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Four Things to Know About ERISA Fidelity Bonds and Fiduciary Liability Insurance

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Four Things to Know About ERISA Fidelity Bonds and Fiduciary Liability Insurance

The Employee Retirement Income Security Act known as “ERISA” regulates 401(k) and most other types of employee benefit plans. Under ERISA, anyone who handles retirement plan funds must be covered by a fidelity bond. The bond protects the plan from losses that may result from fraudulent or dishonest acts.

Here are a few quick things to know about what fidelity bonds do and do not cover, who needs protection, how coverage requirements work and options to pay for it.

  1. It’s important to understand that an ERISA fidelity bond is not the same thing as fiduciary liability insurance. A fidelity bond insures the retirement plan against losses due to fraud or theft by people who handle the plan’s funds or property. Fiduciary insurance, on the other hand, protects the fiduciaries themselves against losses due to breaches of fiduciary responsibility. And while many plan fiduciaries may have fiduciary liability coverage, ERISA doesn’t require it and it doesn’t satisfy the fidelity bonding requirement.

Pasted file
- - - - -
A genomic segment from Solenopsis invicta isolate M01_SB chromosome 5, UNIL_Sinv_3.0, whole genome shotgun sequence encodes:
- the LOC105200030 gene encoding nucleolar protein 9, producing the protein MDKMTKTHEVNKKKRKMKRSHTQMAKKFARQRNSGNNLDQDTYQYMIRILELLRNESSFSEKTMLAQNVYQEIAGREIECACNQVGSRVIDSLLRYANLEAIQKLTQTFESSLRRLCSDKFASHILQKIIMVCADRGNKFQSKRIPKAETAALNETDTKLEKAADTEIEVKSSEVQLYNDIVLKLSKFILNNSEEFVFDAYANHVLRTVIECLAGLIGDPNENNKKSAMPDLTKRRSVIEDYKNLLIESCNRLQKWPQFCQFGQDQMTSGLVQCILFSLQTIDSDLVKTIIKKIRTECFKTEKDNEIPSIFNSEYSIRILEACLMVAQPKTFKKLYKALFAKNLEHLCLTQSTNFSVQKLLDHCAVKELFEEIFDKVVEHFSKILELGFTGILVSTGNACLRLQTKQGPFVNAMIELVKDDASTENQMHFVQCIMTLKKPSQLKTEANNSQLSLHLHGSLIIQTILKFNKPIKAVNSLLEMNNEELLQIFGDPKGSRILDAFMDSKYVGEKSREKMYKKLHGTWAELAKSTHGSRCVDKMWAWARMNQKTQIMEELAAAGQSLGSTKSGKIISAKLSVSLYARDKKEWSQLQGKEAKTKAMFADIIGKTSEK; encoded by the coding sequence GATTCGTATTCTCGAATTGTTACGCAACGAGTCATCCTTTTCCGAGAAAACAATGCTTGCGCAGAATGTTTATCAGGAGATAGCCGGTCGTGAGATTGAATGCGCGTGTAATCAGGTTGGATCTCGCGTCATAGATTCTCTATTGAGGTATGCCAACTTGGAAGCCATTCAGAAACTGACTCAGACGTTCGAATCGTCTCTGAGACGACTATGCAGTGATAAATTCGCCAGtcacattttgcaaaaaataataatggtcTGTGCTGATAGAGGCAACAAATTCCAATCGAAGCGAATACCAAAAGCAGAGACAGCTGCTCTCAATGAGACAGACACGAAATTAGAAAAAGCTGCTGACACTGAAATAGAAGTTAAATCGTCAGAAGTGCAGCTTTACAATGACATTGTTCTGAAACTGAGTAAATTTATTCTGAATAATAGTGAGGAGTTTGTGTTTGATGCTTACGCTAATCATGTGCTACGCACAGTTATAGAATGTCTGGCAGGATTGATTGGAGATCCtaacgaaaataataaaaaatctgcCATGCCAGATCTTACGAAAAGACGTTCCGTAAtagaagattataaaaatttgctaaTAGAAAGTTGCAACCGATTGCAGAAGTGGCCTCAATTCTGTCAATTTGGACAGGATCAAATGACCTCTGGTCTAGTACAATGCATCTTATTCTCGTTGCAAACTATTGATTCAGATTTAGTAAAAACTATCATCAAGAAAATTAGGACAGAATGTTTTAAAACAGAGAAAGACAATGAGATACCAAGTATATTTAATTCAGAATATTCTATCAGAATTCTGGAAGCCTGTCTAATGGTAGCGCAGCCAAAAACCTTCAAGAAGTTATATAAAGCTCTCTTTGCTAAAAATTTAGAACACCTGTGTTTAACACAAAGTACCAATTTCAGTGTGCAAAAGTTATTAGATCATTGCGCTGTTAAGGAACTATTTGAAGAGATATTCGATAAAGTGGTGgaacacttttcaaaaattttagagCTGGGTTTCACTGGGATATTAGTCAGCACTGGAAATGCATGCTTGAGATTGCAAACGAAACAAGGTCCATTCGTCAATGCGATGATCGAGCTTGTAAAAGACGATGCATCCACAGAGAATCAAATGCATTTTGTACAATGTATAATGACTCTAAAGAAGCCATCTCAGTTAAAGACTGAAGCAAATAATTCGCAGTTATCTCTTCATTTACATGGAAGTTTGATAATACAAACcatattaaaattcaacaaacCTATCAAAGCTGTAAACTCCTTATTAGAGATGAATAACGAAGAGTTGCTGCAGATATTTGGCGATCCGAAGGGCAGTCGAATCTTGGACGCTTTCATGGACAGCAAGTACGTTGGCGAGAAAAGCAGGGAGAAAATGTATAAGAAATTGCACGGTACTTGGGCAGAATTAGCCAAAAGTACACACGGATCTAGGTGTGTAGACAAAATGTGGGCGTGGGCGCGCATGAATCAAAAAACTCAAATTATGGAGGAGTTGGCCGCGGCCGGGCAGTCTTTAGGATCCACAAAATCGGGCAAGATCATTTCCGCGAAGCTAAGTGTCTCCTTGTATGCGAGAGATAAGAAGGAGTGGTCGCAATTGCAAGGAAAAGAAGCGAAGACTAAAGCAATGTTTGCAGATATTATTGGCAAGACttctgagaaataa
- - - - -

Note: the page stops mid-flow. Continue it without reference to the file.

2. Not every fiduciary of the plan needs to be bonded. The intent of a fidelity bond is to protect the plan from losses due to bad behavior by people whose roles and responsibilities involve handling funds or other property of the plan. So, a plan fiduciary who has no access to these processes or authority to direct funds would not be required to be bonded.
  3. Let’s talk for a moment about coverage requirements. The amount of the required fidelity bond is 10% of the amount of plan funds the person handles. Since 2008, the maximum required bond has been $1,000,000. Buying more coverage is permitted, but that decision is a fiduciary act, also. Something else to note here: Some retirement plans hold what are called “non-qualifying assets.” These are investments that include limited partnerships, artwork, collectibles, mortgages, real estate or the securities of “closely-held” companies. If a plan has more than 5% of its balances in these non-qualifying assets, the company needs either a bond amount equal to 100% of these assets or it needs to arrange for an annual full-scope CPA audit.
  4. And one more thing to share here - since the named beneficiary of a fidelity bond is the plan, you are permitted to use plan assets to cover the cost. You also have the option of purchasing the bond as a business expense if you prefer.

This topic doesn’t get a lot of headlines, but it’s important you’re aware of these requirements and take steps to maintain proper coverage. Talk to us about the details of sourcing and maintaining an ERISA fidelity bond for your plan.